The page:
“Ingeborg Bachmann – Journey into the Desert”: This is what the woman behind the literary prize loved

Anyone interested in literature probably knows the Ingeborg Bachmann Prize.

“Ingeborg Bachmann – Journey into the Desert”: This is what the woman behind the literary prize loved

Anyone interested in literature probably knows the Ingeborg Bachmann Prize. The prestigious award was founded in 1976 in memory of the writer Ingeborg Bachmann (1926-1973) by her birthplace Klagenfurt. A year later, the annual awards began. In the biopic "Ingeborg Bachmann - Journey into the Desert", which opens in cinemas shortly after the 50th anniversary of her death on October 19th, screenwriter and director Margarethe von Trotta (81) tells about the private Ingeborg Bachmann.

In particular, it is about the Austrian poet's passionate but also destructive love affair with the Swiss writer and architect Max Frisch (1911-1991, "Homo Faber"). Bachmann is played by the charismatic Vicky Krieps (40), the weighty, pipe-smoking Swiss writer Frisch embodies Ronald Zehrfeld (46).

When Bachmann and Frisch met in Paris in 1958, they had long been well-known stars in the literary world. However, it quickly becomes clear: "You will make me unhappy, but I will take the risk." From 1958 to 1963 the two lived together first in his hometown of Zurich and then in their dream place of Rome. But her independence, his jealousy, artistic conflicts and the different attachments to home lead to a dramatic end to their relationship. The physically scarred Bachmann tries to come to terms with this ending with a self-discovery trip including group sex in the Egyptian desert of the title...

After an intro reminiscent of horror films, Margarethe von Trotta keeps changing time levels. On the one hand, it tells the love story between "Bachmann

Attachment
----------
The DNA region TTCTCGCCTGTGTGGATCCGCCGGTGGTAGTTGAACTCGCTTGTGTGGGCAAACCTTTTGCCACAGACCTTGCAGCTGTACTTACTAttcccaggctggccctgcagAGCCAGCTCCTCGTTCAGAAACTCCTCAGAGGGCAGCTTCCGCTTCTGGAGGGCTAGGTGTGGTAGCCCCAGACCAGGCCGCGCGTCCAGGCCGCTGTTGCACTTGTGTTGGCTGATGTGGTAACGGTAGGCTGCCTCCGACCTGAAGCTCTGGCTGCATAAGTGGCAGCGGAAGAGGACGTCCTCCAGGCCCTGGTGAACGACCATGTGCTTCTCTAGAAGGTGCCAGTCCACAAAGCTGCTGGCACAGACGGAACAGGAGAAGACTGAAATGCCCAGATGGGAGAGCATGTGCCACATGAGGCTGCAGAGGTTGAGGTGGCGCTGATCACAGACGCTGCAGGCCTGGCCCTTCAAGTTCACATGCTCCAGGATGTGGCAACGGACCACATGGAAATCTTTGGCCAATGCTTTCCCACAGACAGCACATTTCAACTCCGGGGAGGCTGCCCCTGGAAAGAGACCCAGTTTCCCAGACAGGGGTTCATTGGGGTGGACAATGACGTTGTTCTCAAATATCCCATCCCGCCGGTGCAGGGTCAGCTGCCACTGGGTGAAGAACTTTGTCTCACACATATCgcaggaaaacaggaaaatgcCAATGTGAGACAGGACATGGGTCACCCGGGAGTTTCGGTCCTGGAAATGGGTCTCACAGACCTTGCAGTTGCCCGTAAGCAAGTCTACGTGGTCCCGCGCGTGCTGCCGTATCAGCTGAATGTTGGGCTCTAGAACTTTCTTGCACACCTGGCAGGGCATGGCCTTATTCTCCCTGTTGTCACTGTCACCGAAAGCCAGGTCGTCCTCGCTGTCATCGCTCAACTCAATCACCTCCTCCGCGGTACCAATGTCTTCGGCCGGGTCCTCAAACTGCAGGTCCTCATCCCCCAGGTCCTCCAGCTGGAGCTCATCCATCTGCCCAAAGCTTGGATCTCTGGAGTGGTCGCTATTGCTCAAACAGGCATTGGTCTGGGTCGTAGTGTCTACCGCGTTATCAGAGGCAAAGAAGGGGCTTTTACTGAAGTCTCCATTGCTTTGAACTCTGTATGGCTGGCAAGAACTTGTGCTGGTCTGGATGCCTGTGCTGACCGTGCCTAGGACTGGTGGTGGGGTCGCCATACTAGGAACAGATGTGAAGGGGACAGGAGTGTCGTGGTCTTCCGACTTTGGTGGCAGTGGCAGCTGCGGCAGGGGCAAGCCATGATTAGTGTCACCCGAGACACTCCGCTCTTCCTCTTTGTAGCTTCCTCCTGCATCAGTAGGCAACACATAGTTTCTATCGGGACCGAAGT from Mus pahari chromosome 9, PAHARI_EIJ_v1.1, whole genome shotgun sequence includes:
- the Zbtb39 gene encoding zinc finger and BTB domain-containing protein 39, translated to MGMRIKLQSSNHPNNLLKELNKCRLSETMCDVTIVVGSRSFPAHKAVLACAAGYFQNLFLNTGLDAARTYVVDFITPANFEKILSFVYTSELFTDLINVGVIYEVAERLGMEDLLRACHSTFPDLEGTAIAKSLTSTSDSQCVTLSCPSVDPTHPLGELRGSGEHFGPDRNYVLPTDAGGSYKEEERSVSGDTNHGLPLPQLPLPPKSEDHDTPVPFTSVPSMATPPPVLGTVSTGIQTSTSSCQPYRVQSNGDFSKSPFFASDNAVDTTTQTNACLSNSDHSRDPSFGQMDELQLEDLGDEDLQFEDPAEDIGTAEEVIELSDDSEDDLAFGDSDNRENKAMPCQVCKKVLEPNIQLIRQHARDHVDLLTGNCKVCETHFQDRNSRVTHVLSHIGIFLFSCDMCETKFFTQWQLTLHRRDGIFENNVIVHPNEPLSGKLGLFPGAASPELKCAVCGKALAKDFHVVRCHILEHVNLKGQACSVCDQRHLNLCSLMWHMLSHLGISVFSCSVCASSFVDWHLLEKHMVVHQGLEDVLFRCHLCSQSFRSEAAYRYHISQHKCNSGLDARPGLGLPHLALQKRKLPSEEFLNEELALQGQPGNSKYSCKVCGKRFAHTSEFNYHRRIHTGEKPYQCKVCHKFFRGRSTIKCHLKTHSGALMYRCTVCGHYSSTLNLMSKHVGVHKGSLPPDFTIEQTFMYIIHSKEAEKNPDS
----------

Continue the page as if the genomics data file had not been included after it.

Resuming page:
Nevertheless, the film is worth seeing as a portrait of a couple who wanted to, but couldn't, as they wanted - "This separation was the biggest defeat of my life" - worth seeing. This is also due to the fact that von Trotta talks about an independent woman who did not want to and could not fit into current social ideas: "Marriage is a completely impossible institution for a woman who works, who thinks and who wants something herself," Bachmann complains to Frisch at one point. In another, she says: "Everyone had a tendency to loosen their natural brackets and then no longer find any support in the world."

"Ingeborg Bachmann - Journey into the Desert" may not be able to keep up with von Trotta's biopic about the Jewish publicist "Hannah Arendt" (2012) with Barbara Sukowa (73) in the title role or with Maria Schrader's (58) "Before the Dawn" (2016) about the Austrian writer Stefan Zweig (1881-1942, played by Josef Hader, 61). But he always leaves a lasting impression and with it a feeling for the woman behind the important literary prize.

This in turn is also thanks to Vicky Krieps and Ronald Zehrfeld. Even though his role is a bit woodcut-like in some scenes, it's a pleasure to watch both of them play. Also notable are Basil Eidenbenz (30) as Bachmann's friend, composer Hans Werner Henze (1926-2012), and Tobias Resch (born 1996) as desert companion and writer Adolf Opel (1935-2018). Ingeborg Bachmann was something of a muse for both of them, perhaps precisely because she made no secret of her loneliness: "I believe that all people talk past each other in all relationships. Basically, everyone is alone with their untranslatable thoughts and feelings."

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